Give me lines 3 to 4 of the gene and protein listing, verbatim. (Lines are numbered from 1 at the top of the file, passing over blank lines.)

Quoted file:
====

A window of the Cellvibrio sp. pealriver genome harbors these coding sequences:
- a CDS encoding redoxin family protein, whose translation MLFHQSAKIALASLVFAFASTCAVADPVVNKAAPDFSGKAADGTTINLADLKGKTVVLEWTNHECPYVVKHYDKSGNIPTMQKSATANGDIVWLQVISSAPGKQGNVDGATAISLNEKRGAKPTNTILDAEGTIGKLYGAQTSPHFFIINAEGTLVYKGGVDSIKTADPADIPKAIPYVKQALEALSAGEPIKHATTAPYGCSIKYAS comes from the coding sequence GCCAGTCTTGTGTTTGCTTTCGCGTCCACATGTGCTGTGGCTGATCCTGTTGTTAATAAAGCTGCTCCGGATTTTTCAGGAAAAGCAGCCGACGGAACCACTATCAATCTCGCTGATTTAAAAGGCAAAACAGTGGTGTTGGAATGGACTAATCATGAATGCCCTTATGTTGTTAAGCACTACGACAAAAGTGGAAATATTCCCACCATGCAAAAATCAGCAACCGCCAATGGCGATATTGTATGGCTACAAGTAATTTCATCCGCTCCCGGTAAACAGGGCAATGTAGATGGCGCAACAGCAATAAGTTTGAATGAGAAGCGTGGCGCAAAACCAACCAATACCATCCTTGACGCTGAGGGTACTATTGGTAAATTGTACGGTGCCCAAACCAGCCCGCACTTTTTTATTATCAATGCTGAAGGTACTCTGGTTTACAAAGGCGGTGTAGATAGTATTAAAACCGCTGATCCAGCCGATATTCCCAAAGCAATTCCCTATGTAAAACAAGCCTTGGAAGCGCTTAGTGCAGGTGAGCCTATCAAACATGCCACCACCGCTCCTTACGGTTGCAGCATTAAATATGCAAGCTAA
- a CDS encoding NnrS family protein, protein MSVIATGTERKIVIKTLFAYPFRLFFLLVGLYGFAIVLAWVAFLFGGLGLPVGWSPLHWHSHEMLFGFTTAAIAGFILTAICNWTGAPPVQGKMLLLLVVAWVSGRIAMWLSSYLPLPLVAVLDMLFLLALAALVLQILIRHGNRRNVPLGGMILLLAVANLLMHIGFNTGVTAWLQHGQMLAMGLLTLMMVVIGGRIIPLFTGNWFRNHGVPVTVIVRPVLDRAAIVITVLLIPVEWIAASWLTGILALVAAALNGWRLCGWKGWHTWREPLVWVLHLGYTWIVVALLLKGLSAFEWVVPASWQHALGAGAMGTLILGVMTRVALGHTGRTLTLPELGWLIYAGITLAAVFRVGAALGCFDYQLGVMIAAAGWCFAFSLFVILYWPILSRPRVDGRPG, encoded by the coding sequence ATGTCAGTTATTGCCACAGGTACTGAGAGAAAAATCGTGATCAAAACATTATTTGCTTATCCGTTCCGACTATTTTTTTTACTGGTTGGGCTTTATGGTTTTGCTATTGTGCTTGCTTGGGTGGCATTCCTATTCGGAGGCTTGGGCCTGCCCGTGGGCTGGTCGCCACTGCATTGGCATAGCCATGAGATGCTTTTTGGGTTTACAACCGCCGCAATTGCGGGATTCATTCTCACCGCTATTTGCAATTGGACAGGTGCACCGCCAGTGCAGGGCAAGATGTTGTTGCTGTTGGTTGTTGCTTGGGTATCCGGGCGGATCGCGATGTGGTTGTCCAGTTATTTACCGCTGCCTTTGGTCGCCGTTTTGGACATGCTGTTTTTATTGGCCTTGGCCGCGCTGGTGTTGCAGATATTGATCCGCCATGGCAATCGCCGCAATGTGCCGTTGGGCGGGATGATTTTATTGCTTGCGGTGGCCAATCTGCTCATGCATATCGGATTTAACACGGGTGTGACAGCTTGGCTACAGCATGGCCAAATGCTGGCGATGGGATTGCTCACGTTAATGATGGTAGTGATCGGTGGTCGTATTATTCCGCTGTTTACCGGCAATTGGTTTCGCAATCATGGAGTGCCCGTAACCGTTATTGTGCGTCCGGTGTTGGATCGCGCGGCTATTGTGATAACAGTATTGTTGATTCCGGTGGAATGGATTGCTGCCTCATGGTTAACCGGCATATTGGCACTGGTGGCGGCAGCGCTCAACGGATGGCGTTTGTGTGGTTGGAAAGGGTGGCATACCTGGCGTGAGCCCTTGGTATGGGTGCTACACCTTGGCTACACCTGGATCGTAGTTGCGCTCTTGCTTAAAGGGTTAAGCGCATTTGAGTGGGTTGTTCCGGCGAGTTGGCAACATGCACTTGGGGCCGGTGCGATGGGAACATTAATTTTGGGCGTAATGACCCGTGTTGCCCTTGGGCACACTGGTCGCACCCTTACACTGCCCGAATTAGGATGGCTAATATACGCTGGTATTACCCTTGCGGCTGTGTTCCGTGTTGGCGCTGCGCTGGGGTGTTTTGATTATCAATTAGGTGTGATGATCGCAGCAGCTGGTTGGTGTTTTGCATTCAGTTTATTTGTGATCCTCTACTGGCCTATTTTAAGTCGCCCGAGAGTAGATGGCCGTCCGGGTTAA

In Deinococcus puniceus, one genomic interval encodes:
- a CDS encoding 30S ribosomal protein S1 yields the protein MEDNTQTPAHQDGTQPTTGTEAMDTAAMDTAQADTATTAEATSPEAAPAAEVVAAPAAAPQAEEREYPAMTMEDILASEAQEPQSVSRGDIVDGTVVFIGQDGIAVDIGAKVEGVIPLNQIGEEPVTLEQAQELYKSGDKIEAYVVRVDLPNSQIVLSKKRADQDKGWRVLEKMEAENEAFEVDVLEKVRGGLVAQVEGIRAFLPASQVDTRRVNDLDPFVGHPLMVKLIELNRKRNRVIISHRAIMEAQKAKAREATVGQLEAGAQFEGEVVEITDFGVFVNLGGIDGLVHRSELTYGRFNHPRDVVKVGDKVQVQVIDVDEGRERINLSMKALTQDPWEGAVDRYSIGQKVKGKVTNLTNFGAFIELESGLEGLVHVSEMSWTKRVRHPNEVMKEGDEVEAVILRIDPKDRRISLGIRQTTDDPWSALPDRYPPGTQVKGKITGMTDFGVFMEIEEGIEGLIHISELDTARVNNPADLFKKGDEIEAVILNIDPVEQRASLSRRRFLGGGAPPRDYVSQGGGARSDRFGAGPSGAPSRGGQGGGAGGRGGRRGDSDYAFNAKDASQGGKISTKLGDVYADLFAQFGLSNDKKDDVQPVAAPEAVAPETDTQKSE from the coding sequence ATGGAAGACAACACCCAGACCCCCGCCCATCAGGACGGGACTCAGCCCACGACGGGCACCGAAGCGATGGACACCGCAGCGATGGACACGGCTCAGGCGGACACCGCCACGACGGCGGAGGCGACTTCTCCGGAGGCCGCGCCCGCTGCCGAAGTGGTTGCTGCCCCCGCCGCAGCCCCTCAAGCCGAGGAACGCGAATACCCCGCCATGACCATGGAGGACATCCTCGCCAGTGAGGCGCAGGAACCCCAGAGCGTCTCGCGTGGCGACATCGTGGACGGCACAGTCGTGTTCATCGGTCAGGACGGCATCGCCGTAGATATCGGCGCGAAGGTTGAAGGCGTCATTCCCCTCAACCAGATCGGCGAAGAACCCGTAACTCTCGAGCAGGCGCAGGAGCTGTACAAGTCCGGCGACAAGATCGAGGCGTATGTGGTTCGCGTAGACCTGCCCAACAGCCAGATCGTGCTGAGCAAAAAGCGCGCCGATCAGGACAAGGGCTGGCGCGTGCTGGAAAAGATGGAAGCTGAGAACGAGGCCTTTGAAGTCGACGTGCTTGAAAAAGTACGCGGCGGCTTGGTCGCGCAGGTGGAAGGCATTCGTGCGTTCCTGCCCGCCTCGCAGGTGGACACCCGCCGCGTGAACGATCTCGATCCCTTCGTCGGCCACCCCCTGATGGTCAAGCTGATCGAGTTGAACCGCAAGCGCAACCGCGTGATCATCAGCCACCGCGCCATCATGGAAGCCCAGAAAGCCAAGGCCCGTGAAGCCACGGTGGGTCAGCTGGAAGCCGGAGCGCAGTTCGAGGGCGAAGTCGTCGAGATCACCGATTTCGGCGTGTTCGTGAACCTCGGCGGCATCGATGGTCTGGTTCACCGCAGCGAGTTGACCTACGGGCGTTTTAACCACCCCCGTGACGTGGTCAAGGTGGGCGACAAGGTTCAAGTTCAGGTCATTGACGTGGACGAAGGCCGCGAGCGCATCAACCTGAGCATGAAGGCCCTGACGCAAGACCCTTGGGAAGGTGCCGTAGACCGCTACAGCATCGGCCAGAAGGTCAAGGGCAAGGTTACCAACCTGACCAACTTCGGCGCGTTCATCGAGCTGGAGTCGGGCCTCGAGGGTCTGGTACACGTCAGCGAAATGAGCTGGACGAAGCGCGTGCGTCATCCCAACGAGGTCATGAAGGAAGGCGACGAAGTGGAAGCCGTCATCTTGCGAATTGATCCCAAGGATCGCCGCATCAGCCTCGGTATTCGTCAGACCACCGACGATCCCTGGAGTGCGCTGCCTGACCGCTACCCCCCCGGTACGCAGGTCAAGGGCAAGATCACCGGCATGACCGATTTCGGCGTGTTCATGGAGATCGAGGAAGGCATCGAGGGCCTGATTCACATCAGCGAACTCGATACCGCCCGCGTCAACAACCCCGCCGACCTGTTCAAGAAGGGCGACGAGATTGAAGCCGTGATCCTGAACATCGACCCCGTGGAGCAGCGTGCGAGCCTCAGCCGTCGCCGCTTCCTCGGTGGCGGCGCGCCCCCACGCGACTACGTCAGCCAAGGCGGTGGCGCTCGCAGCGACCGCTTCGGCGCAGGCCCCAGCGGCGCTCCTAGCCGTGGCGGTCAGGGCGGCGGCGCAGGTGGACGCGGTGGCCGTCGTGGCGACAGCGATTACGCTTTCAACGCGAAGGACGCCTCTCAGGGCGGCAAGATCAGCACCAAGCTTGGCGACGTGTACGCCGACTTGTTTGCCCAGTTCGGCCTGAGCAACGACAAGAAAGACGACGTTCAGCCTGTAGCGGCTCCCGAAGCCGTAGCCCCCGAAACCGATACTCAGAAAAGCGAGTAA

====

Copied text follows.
- a CDS encoding NnrS family protein, protein MSVIATGTERKIVIKTLFAYPFRLFFLLVGLYGFAIVLAWVAFLFGGLGLPVGWSPLHWHSHEMLFGFTTAAIAGFILTAICNWTGAPPVQGKMLLLLVVAWVSGRIAMWLSSYLPLPLVAVLDMLFLLALAALVLQILIRHGNRRNVPLGGMILLLAVANLLMHIGFNTGVTAWLQHGQMLAMGLLTLMMVVIGGRIIPLFTGNWFRNHGVPVTVIVRPVLDRAAIVITVLLIPVEWIAASWLTGILALVAAALNGWRLCGWKGWHTWREPLVWVLHLGYTWIVVALLLKGLSAFEWVVPASWQHALGAGAMGTLILGVMTRVALGHTGRTLTLPELGWLIYAGITLAAVFRVGAALGCFDYQLGVMIAAAGWCFAFSLFVILYWPILSRPRVDGRPG, encoded by the coding sequence ATGTCAGTTATTGCCACAGGTACTGAGAGAAAAATCGTGATCAAAACATTATTTGCTTATCCGTTCCGACTATTTTTTTTACTGGTTGGGCTTTATGGTTTTGCTATTGTGCTTGCTTGGGTGGCATTCCTATTCGGAGGCTTGGGCCTGCCCGTGGGCTGGTCGCCACTGCATTGGCATAGCCATGAGATGCTTTTTGGGTTTACAACCGCCGCAATTGCGGGATTCATTCTCACCGCTATTTGCAATTGGACAGGTGCACCGCCAGTGCAGGGCAAGATGTTGTTGCTGTTGGTTGTTGCTTGGGTATCCGGGCGGATCGCGATGTGGTTGTCCAGTTATTTACCGCTGCCTTTGGTCGCCGTTTTGGACATGCTGTTTTTATTGGCCTTGGCCGCGCTGGTGTTGCAGATATTGATCCGCCATGGCAATCGCCGCAATGTGCCGTTGGGCGGGATGATTTTATTGCTTGCGGTGGCCAATCTGCTCATGCATATCGGATTTAACACGGGTGTGACAGCTTGGCTACAGCATGGCCAAATGCTGGCGATGGGATTGCTCACGTTAATGATGGTAGTGATCGGTGGTCGTATTATTCCGCTGTTTACCGGCAATTGGTTTCGCAATCATGGAGTGCCCGTAACCGTTATTGTGCGTCCGGTGTTGGATCGCGCGGCTATTGTGATAACAGTATTGTTGATTCCGGTGGAATGGATTGCTGCCTCATGGTTAACCGGCATATTGGCACTGGTGGCGGCAGCGCTCAACGGATGGCGTTTGTGTGGTTGGAAAGGGTGGCATACCTGGCGTGAGCCCTTGGTATGGGTGCTACACCTTGGCTACACCTGGATCGTAGTTGCGCTCTTGCTTAAAGGGTTAAGCGCATTTGAGTGGGTTGTTCCGGCGAGTTGGCAACATGCACTTGGGGCCGGTGCGATGGGAACATTAATTTTGGGCGTAATGACCCGTGTTGCCCTTGGGCACACTGGTCGCACCCTTACACTGCCCGAATTAGGATGGCTAATATACGCTGGTATTACCCTTGCGGCTGTGTTCCGTGTTGGCGCTGCGCTGGGGTGTTTTGATTATCAATTAGGTGTGATGATCGCAGCAGCTGGTTGGTGTTTTGCATTCAGTTTATTTGTGATCCTCTACTGGCCTATTTTAAGTCGCCCGAGAGTAGATGGCCGTCCGGGTTAA

In Deinococcus puniceus, one genomic interval encodes: